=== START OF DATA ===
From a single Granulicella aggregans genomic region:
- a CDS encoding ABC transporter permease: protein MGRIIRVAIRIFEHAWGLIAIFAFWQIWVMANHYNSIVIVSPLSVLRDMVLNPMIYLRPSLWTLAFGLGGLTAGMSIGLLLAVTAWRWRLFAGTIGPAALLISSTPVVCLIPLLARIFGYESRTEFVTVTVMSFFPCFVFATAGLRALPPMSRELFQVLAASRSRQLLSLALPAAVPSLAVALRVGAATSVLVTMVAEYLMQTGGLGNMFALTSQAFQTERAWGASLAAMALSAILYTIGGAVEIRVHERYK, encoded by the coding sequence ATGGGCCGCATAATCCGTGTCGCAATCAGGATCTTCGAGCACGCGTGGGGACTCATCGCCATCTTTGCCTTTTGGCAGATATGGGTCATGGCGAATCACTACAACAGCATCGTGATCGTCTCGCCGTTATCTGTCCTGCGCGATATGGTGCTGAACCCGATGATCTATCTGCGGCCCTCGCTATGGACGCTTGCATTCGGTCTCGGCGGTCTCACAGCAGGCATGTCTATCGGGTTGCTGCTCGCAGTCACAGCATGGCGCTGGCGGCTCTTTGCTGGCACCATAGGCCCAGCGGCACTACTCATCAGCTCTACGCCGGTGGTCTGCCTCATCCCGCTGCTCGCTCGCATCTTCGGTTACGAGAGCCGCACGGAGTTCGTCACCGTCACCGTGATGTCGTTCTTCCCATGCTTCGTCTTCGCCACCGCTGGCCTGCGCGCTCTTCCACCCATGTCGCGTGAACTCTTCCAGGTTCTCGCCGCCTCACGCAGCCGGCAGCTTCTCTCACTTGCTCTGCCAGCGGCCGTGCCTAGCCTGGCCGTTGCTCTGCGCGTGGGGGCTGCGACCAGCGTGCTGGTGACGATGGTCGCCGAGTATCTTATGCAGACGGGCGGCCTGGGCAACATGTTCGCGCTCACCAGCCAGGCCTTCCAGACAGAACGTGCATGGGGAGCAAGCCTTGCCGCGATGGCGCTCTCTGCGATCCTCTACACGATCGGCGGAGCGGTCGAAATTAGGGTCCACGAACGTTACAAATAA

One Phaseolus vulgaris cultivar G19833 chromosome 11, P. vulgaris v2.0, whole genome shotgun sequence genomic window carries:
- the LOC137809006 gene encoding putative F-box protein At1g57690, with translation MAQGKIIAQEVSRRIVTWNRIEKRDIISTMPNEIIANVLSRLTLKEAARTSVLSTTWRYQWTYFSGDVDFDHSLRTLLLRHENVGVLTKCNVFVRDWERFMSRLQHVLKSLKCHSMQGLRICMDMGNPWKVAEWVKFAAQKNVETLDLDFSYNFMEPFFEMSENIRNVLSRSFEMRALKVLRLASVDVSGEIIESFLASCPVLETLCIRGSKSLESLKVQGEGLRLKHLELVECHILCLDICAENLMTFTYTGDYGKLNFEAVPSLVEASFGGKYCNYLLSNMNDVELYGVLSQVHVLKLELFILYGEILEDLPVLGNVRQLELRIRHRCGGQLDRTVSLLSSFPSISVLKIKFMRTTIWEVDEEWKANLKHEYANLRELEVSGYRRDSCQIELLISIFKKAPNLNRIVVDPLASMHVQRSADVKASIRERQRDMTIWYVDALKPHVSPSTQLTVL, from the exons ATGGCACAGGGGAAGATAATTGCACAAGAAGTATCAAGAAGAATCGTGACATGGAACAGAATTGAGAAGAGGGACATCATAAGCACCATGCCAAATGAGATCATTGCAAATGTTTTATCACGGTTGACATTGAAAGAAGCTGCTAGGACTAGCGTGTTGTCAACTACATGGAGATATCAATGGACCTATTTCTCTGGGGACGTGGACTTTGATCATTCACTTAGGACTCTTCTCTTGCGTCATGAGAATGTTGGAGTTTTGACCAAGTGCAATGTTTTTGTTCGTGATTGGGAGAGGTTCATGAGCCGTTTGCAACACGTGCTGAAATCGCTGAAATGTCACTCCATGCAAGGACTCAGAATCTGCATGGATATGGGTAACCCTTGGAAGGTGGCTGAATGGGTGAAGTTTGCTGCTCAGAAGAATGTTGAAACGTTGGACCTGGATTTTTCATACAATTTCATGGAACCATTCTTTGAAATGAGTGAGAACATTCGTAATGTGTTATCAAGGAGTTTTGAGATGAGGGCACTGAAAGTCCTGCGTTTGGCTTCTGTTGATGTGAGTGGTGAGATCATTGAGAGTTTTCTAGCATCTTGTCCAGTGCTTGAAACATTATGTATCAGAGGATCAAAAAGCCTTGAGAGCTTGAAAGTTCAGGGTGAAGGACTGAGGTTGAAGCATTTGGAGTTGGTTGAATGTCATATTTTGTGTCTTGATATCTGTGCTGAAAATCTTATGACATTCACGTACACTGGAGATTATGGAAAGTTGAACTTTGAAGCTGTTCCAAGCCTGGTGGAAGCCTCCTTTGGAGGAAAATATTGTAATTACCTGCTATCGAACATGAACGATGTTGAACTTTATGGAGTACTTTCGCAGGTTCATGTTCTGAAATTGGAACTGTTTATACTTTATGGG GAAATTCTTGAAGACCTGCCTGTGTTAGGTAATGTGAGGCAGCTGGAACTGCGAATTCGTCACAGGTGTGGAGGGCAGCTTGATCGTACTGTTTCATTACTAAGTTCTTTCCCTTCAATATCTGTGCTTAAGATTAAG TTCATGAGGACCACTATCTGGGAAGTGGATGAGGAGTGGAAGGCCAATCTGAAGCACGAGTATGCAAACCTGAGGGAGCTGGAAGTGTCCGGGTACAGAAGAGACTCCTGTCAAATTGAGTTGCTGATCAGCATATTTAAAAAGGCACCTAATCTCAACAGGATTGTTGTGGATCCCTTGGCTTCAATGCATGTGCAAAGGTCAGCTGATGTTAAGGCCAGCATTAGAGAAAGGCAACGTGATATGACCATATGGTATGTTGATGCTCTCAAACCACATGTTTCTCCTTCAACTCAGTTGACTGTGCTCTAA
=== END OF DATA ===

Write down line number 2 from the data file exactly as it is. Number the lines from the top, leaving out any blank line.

- a CDS encoding ABC transporter permease: protein MGRIIRVAIRIFEHAWGLIAIFAFWQIWVMANHYNSIVIVSPLSVLRDMVLNPMIYLRPSLWTLAFGLGGLTAGMSIGLLLAVTAWRWRLFAGTIGPAALLISSTPVVCLIPLLARIFGYESRTEFVTVTVMSFFPCFVFATAGLRALPPMSRELFQVLAASRSRQLLSLALPAAVPSLAVALRVGAATSVLVTMVAEYLMQTGGLGNMFALTSQAFQTERAWGASLAAMALSAILYTIGGAVEIRVHERYK, encoded by the coding sequence ATGGGCCGCATAATCCGTGTCGCAATCAGGATCTTCGAGCACGCGTGGGGACTCATCGCCATCTTTGCCTTTTGGCAGATATGGGTCATGGCGAATCACTACAACAGCATCGTGATCGTCTCGCCGTTATCTGTCCTGCGCGATATGGTGCTGAACCCGATGATCTATCTGCGGCCCTCGCTATGGACGCTTGCATTCGGTCTCGGCGGTCTCACAGCAGGCATGTCTATCGGGTTGCTGCTCGCAGTCACAGCATGGCGCTGGCGGCTCTTTGCTGGCACCATAGGCCCAGCGGCACTACTCATCAGCTCTACGCCGGTGGTCTGCCTCATCCCGCTGCTCGCTCGCATCTTCGGTTACGAGAGCCGCACGGAGTTCGTCACCGTCACCGTGATGTCGTTCTTCCCATGCTTCGTCTTCGCCACCGCTGGCCTGCGCGCTCTTCCACCCATGTCGCGTGAACTCTTCCAGGTTCTCGCCGCCTCACGCAGCCGGCAGCTTCTCTCACTTGCTCTGCCAGCGGCCGTGCCTAGCCTGGCCGTTGCTCTGCGCGTGGGGGCTGCGACCAGCGTGCTGGTGACGATGGTCGCCGAGTATCTTATGCAGACGGGCGGCCTGGGCAACATGTTCGCGCTCACCAGCCAGGCCTTCCAGACAGAACGTGCATGGGGAGCAAGCCTTGCCGCGATGGCGCTCTCTGCGATCCTCTACACGATCGGCGGAGCGGTCGAAATTAGGGTCCACGAACGTTACAAATAA